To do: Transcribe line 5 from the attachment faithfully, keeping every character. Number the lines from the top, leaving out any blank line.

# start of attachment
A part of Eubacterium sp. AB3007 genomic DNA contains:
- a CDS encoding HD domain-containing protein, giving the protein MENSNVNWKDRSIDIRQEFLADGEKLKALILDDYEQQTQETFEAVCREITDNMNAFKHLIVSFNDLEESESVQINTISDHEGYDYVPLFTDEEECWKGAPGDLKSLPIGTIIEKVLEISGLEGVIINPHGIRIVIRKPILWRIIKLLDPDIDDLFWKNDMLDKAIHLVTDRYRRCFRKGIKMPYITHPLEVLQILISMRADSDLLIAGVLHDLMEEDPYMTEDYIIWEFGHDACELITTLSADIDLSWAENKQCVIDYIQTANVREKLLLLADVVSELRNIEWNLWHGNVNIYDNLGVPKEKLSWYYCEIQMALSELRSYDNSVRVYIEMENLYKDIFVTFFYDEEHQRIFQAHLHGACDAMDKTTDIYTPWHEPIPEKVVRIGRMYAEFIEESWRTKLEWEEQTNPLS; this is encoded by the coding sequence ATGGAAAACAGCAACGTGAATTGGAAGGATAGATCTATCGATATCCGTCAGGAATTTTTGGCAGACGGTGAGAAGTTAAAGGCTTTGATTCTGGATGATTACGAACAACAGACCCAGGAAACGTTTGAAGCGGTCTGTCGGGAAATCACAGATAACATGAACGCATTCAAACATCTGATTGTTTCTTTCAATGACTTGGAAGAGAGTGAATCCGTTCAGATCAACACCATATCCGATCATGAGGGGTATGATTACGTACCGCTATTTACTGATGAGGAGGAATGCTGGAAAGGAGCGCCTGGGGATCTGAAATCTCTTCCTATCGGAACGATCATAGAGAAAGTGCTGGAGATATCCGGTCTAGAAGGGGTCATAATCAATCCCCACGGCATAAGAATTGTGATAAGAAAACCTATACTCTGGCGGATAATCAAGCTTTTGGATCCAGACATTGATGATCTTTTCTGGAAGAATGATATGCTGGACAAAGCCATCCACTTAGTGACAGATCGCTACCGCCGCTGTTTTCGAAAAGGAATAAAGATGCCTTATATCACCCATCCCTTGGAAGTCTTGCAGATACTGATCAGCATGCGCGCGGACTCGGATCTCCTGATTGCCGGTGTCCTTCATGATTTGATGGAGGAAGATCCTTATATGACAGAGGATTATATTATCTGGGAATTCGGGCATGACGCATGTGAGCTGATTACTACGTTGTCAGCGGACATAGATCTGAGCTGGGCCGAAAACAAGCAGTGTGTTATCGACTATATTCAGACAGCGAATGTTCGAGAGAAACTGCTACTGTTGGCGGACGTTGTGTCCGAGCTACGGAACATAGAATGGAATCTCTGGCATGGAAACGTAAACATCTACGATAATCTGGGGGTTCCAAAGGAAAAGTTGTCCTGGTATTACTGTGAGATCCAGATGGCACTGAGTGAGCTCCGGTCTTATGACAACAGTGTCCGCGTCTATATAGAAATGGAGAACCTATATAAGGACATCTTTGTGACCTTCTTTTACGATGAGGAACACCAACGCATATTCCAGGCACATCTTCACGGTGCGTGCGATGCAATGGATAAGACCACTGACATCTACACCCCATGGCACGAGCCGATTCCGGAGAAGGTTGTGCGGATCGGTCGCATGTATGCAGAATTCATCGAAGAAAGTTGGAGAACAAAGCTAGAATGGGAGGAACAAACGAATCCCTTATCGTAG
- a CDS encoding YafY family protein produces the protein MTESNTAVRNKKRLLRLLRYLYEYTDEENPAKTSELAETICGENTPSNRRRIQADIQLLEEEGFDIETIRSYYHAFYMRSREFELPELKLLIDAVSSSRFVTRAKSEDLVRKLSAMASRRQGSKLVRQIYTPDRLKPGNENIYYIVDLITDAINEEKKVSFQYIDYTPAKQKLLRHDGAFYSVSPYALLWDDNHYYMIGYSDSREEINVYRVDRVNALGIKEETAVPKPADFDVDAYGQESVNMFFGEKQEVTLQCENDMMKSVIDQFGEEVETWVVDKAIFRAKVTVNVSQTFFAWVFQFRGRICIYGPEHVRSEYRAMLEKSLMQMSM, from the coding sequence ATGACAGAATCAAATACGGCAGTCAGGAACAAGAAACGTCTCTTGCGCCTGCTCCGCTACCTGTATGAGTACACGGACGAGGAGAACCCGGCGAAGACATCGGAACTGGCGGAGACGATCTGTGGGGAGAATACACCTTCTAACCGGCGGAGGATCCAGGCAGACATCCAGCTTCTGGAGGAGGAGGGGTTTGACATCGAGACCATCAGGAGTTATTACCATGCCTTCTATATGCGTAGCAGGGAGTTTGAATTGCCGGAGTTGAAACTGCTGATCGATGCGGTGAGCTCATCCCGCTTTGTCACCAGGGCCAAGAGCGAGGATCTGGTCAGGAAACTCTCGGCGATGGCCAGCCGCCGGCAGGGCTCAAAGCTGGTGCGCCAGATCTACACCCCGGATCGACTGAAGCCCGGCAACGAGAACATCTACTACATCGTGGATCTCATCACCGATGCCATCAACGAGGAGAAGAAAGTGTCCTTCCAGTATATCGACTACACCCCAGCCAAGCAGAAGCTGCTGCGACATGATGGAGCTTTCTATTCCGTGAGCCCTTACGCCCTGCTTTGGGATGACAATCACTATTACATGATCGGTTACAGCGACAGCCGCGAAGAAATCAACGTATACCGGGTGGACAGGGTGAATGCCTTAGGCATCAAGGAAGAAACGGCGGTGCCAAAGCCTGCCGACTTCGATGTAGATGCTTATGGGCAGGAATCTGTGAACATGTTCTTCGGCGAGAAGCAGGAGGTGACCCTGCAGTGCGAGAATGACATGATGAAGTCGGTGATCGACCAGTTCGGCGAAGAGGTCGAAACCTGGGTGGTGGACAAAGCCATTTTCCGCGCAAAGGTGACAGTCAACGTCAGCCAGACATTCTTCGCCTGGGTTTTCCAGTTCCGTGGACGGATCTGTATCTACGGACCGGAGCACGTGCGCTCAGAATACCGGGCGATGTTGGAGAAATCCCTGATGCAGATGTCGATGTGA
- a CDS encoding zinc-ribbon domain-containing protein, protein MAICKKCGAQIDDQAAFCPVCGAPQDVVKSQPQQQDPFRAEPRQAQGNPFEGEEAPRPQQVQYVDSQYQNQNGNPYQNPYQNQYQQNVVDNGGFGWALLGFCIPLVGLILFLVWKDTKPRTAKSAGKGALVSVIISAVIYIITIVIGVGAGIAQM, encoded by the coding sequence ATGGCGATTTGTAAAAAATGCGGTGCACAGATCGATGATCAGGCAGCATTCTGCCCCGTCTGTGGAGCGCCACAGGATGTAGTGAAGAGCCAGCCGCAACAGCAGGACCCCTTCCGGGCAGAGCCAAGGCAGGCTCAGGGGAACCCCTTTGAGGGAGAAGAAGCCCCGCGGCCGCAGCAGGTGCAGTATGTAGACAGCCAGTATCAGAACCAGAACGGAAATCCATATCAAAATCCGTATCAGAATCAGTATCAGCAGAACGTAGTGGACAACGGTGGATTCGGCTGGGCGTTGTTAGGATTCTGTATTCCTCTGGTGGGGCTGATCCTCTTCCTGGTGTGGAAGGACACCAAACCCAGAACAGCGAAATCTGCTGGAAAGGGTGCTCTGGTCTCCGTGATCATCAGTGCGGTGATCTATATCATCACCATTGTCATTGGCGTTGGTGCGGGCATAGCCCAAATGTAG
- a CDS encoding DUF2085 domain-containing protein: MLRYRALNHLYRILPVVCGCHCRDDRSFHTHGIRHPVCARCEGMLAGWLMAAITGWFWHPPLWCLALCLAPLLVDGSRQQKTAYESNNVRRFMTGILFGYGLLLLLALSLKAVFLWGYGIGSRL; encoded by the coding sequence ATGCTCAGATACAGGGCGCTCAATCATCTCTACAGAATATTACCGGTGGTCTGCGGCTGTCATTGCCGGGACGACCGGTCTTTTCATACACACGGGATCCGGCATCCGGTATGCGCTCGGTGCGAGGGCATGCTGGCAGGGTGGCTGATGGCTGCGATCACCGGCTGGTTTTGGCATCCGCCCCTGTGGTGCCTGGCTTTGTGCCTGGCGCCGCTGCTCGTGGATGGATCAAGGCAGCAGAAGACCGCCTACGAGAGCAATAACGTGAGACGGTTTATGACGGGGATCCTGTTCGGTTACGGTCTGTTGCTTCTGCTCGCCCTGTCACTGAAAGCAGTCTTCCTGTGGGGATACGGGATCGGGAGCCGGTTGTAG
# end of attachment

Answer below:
- a CDS encoding DUF2085 domain-containing protein: MLRYRALNHLYRILPVVCGCHCRDDRSFHTHGIRHPVCARCEGMLAGWLMAAITGWFWHPPLWCLALCLAPLLVDGSRQQKTAYESNNVRRFMTGILFGYGLLLLLALSLKAVFLWGYGIGSRL; encoded by the coding sequence ATGCTCAGATACAGGGCGCTCAATCATCTCTACAGAATATTACCGGTGGTCTGCGGCTGTCATTGCCGGGACGACCGGTCTTTTCATACACACGGGATCCGGCATCCGGTATGCGCTCGGTGCGAGGGCATGCTGGCAGGGTGGCTGATGGCTGCGATCACCGGCTGGTTTTGGCATCCGCCCCTGTGGTGCCTGGCTTTGTGCCTGGCGCCGCTGCTCGTGGATGGATCAAGGCAGCAGAAGACCGCCTACGAGAGCAATAACGTGAGACGGTTTATGACGGGGATCCTGTTCGGTTACGGTCTGTTGCTTCTGCTCGCCCTGTCACTGAAAGCAGTCTTCCTGTGGGGATACGGGATCGGGAGCCGGTTGTAG